Attorneys General from various states are trying to reach a settlement with big banks for 20 billion dollars.  Sounds great, but the two sides are bickering not just on the amount of the settlement, but what to do with the money, as the New York Times explains, below.  As I see it, this is all a bunch of crap.  Everyone knows there is no perfect solution; we don’t need the banks to tell us that.  But any solution is better than none, and that’s what’s happening with all of this bickering – nothing.  Of course, that’s just what the big banks wants, as it ensures no penalty and no money out of their pockets.   

Want my solution?  I’ve said it before on this blog – reduce the principal on all owner-occupied mortgages to present value.  Boom!  Instant loan modification for everyone.  Is that arguably unfair for people who’ve already paid their mortgages?  Sure.  And is it unfair to people who have already been foreclosed?  Yes.  But there is no perfect solution, and that solution is better than any I’ve seen.  After all, it would make mortgages affordable, drastically reduce the incentive for strategic defaults, and, most importantly, keep homeowners in their homes.  Arguably, this would help banks, too, as it would induce more people to make their monthly payments (but, if we’re being honest, who cares if the banks are hurt – they’ve been helped enough already).  Also, an “across-the-board” policy like that would be hard to criticize because it applies equally to everyone; nobody could cry “favortism.”

Unfortunately, this type of policy will never be implemented because the big banks would never agree to it and nobody in a position of authority in the United States has the gumption to force it to happen.  Sigh.  (In other words, Obama has no guts, and neither does just about everyone else in D.C.) 

Here’s the article…

Showing resistance for the first time against government pressure to write off tens of billions worth of mortgage debt, Bank of America executives said on Tuesday that the idea was unworkable and warned that it would be unfair to borrowers who had managed to stay current on their loans.

“There’s a core problem that if you start to help certain people and don’t help other people, it’s going to be very hard to explain the difference,” said Brian T. Moynihan, the chief executive of Bank of America. “Our duty is to have a fair modification process.”

All 50 state attorneys general, as well as a host of federal agencies, are pushing for a settlement over investigations into foreclosure abuses by major mortgage servicers that could cost the industry $20 billion or more. Much of that money would be earmarked to reduce principal owed by homeowners facing foreclosure.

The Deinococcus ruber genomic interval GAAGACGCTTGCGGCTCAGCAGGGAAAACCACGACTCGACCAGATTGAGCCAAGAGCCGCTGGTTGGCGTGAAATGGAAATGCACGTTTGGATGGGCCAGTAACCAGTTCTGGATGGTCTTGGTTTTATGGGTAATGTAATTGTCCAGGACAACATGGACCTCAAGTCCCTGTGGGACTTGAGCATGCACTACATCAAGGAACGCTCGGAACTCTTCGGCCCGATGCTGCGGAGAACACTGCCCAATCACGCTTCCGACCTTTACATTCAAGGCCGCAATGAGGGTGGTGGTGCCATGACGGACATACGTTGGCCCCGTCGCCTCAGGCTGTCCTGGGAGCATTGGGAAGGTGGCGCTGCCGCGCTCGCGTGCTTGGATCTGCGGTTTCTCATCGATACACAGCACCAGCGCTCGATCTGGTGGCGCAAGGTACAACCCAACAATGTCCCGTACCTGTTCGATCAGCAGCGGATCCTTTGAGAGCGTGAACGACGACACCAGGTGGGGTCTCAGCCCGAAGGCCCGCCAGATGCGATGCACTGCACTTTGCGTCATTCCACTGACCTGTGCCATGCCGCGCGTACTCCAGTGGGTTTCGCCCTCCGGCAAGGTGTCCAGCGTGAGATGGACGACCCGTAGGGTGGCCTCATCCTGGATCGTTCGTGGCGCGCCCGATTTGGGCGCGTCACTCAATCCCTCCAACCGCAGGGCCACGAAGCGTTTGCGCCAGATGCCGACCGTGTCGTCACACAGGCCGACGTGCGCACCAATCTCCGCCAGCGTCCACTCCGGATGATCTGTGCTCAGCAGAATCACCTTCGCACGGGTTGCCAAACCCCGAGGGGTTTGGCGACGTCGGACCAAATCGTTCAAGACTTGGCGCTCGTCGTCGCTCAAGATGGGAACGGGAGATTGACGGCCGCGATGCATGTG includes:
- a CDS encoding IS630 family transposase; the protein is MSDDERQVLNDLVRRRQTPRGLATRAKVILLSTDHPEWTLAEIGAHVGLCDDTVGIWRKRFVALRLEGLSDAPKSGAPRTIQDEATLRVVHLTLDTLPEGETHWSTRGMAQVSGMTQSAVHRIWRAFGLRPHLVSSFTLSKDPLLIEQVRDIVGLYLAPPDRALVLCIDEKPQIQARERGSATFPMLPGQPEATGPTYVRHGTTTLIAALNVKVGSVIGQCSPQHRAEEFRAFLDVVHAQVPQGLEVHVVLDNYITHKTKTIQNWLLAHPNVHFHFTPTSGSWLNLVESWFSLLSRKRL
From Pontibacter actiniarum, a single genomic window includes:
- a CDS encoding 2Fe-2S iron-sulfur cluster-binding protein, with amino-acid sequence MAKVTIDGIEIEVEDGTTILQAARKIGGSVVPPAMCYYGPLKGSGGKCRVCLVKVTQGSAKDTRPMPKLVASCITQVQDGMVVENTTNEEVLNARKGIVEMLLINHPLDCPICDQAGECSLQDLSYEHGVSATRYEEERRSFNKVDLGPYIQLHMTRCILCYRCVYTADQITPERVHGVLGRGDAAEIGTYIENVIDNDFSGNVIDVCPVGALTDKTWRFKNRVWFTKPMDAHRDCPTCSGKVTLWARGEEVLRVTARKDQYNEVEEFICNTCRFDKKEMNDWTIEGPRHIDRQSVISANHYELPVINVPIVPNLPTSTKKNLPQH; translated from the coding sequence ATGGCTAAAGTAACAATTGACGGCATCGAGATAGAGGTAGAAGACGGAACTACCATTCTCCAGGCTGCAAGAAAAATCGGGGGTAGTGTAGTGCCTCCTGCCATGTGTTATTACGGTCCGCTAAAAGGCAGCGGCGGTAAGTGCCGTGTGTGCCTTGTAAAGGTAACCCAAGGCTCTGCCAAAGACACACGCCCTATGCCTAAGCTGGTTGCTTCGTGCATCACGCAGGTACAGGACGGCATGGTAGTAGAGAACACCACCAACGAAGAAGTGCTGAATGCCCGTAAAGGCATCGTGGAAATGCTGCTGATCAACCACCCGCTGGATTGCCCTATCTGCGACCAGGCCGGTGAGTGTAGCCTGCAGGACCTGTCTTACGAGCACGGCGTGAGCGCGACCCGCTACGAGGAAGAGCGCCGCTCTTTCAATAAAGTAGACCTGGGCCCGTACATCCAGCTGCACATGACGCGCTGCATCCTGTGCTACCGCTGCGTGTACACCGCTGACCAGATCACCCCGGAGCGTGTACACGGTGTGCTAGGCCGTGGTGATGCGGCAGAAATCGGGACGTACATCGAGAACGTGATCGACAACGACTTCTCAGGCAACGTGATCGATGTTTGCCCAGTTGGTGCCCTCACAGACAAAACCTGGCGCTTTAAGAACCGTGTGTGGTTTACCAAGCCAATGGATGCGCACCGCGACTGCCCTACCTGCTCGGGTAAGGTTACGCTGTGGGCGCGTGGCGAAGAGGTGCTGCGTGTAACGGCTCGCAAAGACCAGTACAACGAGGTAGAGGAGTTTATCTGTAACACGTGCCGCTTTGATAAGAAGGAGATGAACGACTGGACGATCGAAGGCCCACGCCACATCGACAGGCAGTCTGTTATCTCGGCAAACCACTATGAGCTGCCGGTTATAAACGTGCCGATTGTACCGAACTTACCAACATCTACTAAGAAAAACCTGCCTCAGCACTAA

But picking just who to help is among the thorniest questions facing government regulators, as well as the banks themselves. Even the most outspoken attorney general on the issue, Tom Miller of Iowa, acknowledged on Monday that too generous a program might encourage homeowners to walk away from properties where the value of the loan exceeded how much the underlying property was worth.

Indeed, industry experts estimate that nearly a trillion dollars worth of mortgage debt is “underwater,” a result of house prices having fallen since the original loans were made. Federal officials hope a settlement with the servicers will help individual borrowers and provide a cushion for the weak housing market.

Officials of Bank of America, the nation’s biggest mortgage servicer, argue that any effort to help troubled borrowers should not penalize borrowers who are underwater but have managed to make their monthly payments.

“There may be as much as $1 trillion worth of mortgages that are underwater,” said Terry Laughlin, the Bank of America executive whose unit, Legacy Asset Servicing, handles mortgages that are delinquent or in default. “What do you do for those borrowers that have a job but have negative equity and have paid on time and honored their obligations?”

“This is an unsolvable question,” he said. “It’s a very slippery slope.”

The comments by Mr. Moynihan and Mr. Laughlin came at a daylong meeting with investors and analysts in New York, the first of its kind for Bank of America since 2007.

Despite fierce criticism by regulators and political leaders that its efforts to help troubled borrowers have fallen short, Bank of America executives insist that the number of successful modifications the bank has completed is on the rise. The bank says more than 800,000 mortgages have been modified in the last three years.

Writing down billions of principal now could actually retard the recovery by encouraging borrowers to default, they argue. “It’s not that we don’t want to help troubled borrowers,” Mr. Laughlin said. “It’s a moral hazard issue.”

Late last week, the attorneys general presented the five biggest mortgage servicers, including Bank of America, with a 27-page proposal that would drastically reshape how they deal with homeowners facing foreclosure. It did not include a specific dollar figure, but government officials say they want to combine any overhaul of the foreclosure process with a monetary settlement that could finance more modifications for troubled borrowers.

The existing modification program created by the Obama administration, known as HAMP, has helped far fewer borrowers than originally promised. It also faces fierce opposition from Republicans in the House of Representatives, who voted last week to kill the program.

Mr. Moynihan believes investors who hold trillions in mortgage securities have to be involved in any settlement. It is not exactly clear what role they would play as part of the settlement with the federal government.

Officials at Bank of America, as well as other large servicers, declined to comment on the specifics of the 27-page proposal, and the industry has been cautious about fighting back too aggressively, mindful of the tales of robo-signing and other abuses that prompted the investigation by the attorneys general and federal regulators last fall.